Harbar Homes Inc v. Harris et al
MEMORANDUM OPINION Signed by Judge Karon O Bowdre on 8/28/12. (SAC )
2012 Aug-28 AM 10:00
U.S. DISTRICT COURT
N.D. OF ALABAMA
IN THE UNITED STATES DISTRICT COURT
FOR THE NORTHERN DISTRICT OF ALABAMA
HARBAR HOMES, INC.,
J. BROOKS HARRIS, individually, et
This copyright infringement case comes before the court on the following motions:
“Motion for Summary Judgment of Defendants J. Brooks Harris and Harris & Doyle Homes,
Inc.” (doc. 38); “Motion for Summary Judgment of Defendant Jim Brown” (doc. 36); “Motion
of Defendant Jim Brown to Strike the Statement of Regina Ashmore” (doc.49); “Motion of
Defendant Jim Brown to Strike Plaintiff’s Exhibit 2" (doc. 50); and “Defendant’s J. Brooks
Harris and Harris & Doyle Homes, Inc.’s Motion to Strike Exhibit 6 to Plaintiff’s Response in
Opposition to Summary Judgment.” (doc. 53).
The court finds the following motions are moot because of its prior order dismissing
James Brown as a Defendant (doc. 57): “Motion for Summary Judgment of Defendant Jim
Brown” (doc. 36); “Motion of Defendant Jim Brown to Strike the Statement of Regina Ashmore”
(doc.49); and “Motion of Defendant Jim Brown to Strike Plaintiff’s Exhibit 2" (doc. 50). The
court finds “Defendant’s J. Brooks Harris and Harris & Doyle Homes, Inc.’s Motion to Strike
Exhibit 6 to Plaintiff’s Response in Opposition to Summary Judgment” (doc. 53) moot because
of the Plaintiff’s withdrawal of Exhibit 6 in “Plaintiff’s Opposition to Motions to Strike of
Defendants Jim Brown, J. Brooks Harris, and Harris & Doyle Homes, Inc.” (doc. 54). For the
reasons stated in this Memorandum Opinion, the court will DENY Defendants’ Motion for
Summary Judgment because genuine issues of material fact exist.
I. STATEMENT OF FACTS AND PROCEDURAL HISTORY
Phillip Franks, not a party to this litigation, has drafted numerous architectural plans for
Plaintiff Harbar Homes, Inc. since the 1970s through his company, Residential Concepts, Inc.
Harbar is a real estate development and holding company that bought and sold residential real
estate and lent money to other real estate and construction businesses until 2008 when it ceased
business activity. Mr. Franks drafted an original architectural plan for Harbar, entitled “27-A,”
on or about October 8, 2006, and he drafted a revised version of the plan on or about October 30,
2006. Plan 27-A is the alleged copyrighted work that gives rise to Harbar’s copyright
infringement claim. Harbar paid Mr. Franks in full for the plan in 2006, and Harbar paid Mr.
Franks a duplication or re-print fee of $75.00 each time it needed a copy of the plan.
Before events giving rise to this litigation, no person or entity other than Harbar ever built
Plan 27-A. Harbar Construction, an affiliate of the plaintiff, Harbar Homes, Inc., built Plan 27-A
nine times in the Sanctuary at Caldwell Crossings subdivision. Each time Harbar Construction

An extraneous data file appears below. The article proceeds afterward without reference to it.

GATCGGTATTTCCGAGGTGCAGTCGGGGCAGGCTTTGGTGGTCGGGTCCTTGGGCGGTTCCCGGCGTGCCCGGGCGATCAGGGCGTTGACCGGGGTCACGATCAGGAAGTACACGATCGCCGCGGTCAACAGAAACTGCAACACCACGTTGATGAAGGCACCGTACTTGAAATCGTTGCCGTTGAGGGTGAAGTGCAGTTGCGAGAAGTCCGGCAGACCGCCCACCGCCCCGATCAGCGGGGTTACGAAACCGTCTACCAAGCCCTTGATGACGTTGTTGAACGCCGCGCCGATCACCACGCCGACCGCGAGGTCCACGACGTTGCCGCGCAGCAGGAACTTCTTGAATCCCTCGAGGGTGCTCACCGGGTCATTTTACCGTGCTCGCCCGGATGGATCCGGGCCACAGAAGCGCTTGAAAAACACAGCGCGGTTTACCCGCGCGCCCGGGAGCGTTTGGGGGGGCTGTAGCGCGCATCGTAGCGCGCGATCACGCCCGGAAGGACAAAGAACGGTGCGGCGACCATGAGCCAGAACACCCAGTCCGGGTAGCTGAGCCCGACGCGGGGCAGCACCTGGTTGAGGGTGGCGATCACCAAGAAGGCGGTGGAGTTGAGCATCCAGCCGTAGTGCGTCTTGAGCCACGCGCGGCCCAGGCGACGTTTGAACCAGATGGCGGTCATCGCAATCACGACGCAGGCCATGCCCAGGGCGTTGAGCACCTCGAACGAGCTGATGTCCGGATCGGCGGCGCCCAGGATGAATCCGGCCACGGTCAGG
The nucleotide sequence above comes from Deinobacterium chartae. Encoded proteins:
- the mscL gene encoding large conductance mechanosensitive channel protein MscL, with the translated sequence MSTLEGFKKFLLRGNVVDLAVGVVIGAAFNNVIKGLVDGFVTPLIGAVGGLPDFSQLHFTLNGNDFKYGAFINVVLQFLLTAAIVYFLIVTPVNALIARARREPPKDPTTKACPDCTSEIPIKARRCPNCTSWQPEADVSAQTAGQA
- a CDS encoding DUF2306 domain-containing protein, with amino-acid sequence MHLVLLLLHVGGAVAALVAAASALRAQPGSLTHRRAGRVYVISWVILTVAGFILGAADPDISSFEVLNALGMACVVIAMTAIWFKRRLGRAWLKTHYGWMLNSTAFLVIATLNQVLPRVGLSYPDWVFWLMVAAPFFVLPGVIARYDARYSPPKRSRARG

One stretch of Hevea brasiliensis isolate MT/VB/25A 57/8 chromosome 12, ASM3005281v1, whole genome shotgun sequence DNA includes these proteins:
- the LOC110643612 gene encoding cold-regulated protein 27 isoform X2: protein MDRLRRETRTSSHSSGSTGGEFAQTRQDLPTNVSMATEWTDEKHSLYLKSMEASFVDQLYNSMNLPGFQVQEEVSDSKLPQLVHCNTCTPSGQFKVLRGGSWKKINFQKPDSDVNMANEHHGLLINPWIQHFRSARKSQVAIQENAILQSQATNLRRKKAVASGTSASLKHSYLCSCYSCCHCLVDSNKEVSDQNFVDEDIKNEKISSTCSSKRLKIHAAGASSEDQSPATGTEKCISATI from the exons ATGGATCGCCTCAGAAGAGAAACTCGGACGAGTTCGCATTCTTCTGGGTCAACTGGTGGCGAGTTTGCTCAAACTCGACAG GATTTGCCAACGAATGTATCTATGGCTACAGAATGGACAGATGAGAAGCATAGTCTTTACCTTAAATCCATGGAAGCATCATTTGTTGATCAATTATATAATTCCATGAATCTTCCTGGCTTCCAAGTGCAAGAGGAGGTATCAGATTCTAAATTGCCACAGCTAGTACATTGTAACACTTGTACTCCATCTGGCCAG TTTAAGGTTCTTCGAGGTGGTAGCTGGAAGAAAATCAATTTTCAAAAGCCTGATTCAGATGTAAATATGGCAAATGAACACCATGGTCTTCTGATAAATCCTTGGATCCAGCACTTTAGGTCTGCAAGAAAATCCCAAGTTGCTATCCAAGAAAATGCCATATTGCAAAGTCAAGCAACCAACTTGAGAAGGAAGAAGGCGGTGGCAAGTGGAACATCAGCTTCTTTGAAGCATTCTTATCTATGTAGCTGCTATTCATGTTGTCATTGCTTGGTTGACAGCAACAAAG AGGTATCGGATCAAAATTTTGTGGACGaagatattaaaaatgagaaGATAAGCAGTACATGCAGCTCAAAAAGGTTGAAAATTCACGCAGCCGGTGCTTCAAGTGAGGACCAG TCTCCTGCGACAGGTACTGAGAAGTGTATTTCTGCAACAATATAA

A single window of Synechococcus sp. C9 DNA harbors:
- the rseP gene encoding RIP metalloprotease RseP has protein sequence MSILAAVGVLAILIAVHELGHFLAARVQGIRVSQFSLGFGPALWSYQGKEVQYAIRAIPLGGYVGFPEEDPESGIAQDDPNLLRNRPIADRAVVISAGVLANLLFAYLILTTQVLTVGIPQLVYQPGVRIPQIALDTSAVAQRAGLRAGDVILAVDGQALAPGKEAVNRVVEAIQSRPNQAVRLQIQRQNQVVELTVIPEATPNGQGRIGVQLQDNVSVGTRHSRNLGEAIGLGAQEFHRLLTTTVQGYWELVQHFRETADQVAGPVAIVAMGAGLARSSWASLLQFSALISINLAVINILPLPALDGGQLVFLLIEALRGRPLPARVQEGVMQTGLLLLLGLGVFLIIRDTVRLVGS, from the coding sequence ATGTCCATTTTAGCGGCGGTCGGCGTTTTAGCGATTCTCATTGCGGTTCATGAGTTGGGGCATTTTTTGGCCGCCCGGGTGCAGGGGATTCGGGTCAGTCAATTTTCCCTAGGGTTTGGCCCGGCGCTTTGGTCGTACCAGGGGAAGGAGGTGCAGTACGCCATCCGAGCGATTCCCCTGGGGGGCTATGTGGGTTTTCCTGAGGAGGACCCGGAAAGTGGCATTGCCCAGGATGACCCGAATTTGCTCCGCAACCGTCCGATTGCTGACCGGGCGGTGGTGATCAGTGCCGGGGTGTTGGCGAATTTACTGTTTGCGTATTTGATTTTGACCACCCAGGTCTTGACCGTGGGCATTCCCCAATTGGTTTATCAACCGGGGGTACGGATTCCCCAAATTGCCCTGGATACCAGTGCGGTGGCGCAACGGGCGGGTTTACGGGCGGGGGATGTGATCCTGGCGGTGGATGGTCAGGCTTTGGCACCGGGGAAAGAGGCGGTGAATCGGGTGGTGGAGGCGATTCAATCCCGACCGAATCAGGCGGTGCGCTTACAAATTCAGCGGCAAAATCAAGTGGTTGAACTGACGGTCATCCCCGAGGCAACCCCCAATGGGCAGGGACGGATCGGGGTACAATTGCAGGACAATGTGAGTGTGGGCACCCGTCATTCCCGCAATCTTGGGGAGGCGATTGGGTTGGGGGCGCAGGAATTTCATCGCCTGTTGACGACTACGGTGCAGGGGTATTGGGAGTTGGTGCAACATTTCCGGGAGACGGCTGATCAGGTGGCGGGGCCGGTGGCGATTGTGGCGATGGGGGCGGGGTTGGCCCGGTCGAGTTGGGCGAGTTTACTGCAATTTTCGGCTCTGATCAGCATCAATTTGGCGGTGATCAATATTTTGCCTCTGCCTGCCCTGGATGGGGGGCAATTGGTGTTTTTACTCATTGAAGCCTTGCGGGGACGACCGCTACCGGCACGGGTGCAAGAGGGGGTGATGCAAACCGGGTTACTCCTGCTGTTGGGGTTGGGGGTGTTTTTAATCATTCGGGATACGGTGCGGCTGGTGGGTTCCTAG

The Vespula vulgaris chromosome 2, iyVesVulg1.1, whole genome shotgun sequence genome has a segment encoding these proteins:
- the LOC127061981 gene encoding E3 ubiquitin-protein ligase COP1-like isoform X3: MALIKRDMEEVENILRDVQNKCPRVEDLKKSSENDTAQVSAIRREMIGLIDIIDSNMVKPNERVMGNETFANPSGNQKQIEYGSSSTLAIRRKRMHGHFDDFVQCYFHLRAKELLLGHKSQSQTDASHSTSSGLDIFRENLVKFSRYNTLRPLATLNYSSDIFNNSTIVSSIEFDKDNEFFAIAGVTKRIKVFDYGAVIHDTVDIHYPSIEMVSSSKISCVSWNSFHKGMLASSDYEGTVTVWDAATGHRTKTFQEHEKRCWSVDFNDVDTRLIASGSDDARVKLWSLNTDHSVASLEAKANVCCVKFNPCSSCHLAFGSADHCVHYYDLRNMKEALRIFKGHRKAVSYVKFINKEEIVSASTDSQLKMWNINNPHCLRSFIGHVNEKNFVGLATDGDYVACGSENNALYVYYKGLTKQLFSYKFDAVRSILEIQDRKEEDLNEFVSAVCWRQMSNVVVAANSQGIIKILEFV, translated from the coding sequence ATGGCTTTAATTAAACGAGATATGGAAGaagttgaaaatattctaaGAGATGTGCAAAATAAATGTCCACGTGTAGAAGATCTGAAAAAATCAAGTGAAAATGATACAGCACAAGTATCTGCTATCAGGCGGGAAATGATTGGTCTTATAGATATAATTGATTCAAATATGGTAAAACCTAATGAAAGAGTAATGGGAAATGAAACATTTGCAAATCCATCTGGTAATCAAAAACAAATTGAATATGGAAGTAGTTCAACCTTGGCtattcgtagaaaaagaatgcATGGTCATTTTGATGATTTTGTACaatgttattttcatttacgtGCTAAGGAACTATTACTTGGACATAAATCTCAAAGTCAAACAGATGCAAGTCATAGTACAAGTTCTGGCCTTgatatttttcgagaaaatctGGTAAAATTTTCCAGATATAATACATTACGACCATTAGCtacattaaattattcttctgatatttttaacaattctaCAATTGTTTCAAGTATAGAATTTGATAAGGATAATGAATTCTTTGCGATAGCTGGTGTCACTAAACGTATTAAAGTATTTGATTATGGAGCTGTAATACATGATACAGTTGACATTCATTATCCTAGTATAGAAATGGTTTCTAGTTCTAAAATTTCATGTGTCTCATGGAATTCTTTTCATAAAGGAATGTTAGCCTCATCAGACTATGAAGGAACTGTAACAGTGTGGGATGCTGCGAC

built a home according to Plan 27-A, it paid plaintiff Harbar a license fee.
In the summer of 2010, Jim Brown, no longer a party to this litigation, contacted Mr.
Franks to ask him for a copy of Plan 27-A. Mr. Franks testified that he gave the plan to Mr.
Brown under the mistaken impression that he was giving the plan to someone within Harbar’s
“family” or “group,” of which Mr. Franks thought Mr. Brown was a member. Mr. Brown works
for Realty South, a real estate company that sold homes in the subdivisions where Harbar
constructed houses, but he never worked for Harbar. Mr. Brown was Realty South’s Vice
President of New Home Sales and Marketing for approximately fifteen to twenty years until 2010
and is currently a salesman for Realty South. Mr. Brown was not acting as personal
representative of Harbar or in privity with Harbar when Mr. Franks gave Mr. Brown the plan, and
Mr. Brown did not pay Mr. Franks a fee for the use of the plan.
On July 7, 2010, Mr. Brown and Defendant Harris & Doyle Homes, Inc. entered into a
contract for the construction of the residence at issue. Sometime in the summer of 2010, Mr.
Franks and Mr. Harris of Harris & Doyle had a telephone conversation. A dispute exists over the
contents of the conversation. Mr. Franks testified that Mr. Harris did not ask him for a license to
use the plan, and that Mr. Harris did not mention to Mr. Franks that Harris & Doyle was using
the plan to build Jim Brown’s residence. To the contrary, Mr. Harris testified that he told Mr.
Franks that he had a client interested in building a home based on plans that Mr. Franks had
drafted for Harbar and that Mr. Franks orally granted permission for Mr. Harris to build
according to the plans.
On March 31, 2010, defendant Harris & Doyle requested a building permit to construct
the residence at issue. The building permit was issued on September 1, 2010. Construction on the
residence started sometime after September 2010 and was completed in January 2011. Mr.
Brown owns and resides in the residence at issue, and the residence was built according to Plan
On October 13, 2010, Mr. Franks validly executed a writing conveying his interest,
including any copyright interest, in Plan 27-A to Harbar, effective retroactively October 2006,
when the plan was created, and December 2006, when the plan was revised. The assignment
expressly states that it memorializes the transfer and assignment of Plan 27-A from Mr. Franks to
Harbar that occurred in 2006.
Although no dispute exists regarding the validity of the assignment, a genuine dispute
exists about the contents of the 2006 oral agreement that was memorialized in the 2010 written
assignment. Mr. Franks testified that he understood from the time of the creation of Plan 27-A
that he could copy and distribute the plan to Harbar exclusively. Mr. Franks also testified that he
had an agreement with Harbar not to give any of the plans he drafted for Harbar to other builders
or put the plans in a magazine or design book.
Mr. Franks testified that at the time he delivered Plan 27-A to Harbar Homes in 2006, no